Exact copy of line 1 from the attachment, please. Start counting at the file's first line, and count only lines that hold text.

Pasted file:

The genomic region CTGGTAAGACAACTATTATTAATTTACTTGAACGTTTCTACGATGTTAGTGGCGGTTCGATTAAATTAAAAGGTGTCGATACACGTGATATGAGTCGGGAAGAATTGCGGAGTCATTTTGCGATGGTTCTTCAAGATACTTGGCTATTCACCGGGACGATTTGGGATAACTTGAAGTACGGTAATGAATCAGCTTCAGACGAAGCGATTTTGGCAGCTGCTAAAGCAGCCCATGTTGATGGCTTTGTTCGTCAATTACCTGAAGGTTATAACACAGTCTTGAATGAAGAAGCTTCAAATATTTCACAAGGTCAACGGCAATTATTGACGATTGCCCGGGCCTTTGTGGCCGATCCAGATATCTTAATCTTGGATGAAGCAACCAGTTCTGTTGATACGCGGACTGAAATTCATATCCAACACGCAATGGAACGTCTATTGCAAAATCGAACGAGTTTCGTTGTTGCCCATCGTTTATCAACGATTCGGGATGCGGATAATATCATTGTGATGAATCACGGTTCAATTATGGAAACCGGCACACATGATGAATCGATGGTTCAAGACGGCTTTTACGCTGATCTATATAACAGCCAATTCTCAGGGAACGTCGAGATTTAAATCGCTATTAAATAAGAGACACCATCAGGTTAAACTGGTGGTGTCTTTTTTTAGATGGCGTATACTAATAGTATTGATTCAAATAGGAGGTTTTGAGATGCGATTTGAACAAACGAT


The genomic region CTGGTAAGACAACTATTATTAATTTACTTGAACGTTTCTACGATGTTAGTGGCGGTTCGATTAAATTAAAAGGTGTCGATACACGTGATATGAGTCGGGAAGAATTGCGGAGTCATTTTGCGATGGTTCTTCAAGATACTTGGCTATTCACCGGGACGATTTGGGATAACTTGAAGTACGGTAATGAATCAGCTTCAGACGAAGCGATTTTGGCAGCTGCTAAAGCAGCCCATGTTGATGGCTTTGTTCGTCAATTACCTGAAGGTTATAACACAGTCTTGAATGAAGAAGCTTCAAATATTTCACAAGGTCAACGGCAATTATTGACGATTGCCCGGGCCTTTGTGGCCGATCCAGATATCTTAATCTTGGATGAAGCAACCAGTTCTGTTGATACGCGGACTGAAATTCATATCCAACACGCAATGGAACGTCTATTGCAAAATCGAACGAGTTTCGTTGTTGCCCATCGTTTATCAACGATTCGGGATGCGGATAATATCATTGTGATGAATCACGGTTCAATTATGGAAACCGGCACACATGATGAATCGATGGTTCAAGACGGCTTTTACGCTGATCTATATAACAGCCAATTCTCAGGGAACGTCGAGATTTAAATCGCTATTAAATAAGAGACACCATCAGGTTAAACTGGTGGTGTCTTTTTTTAGATGGCGTATACTAATAGTATTGATTCAAATAGGAGGTTTTGAGATGCGATTTGAACAAACGAT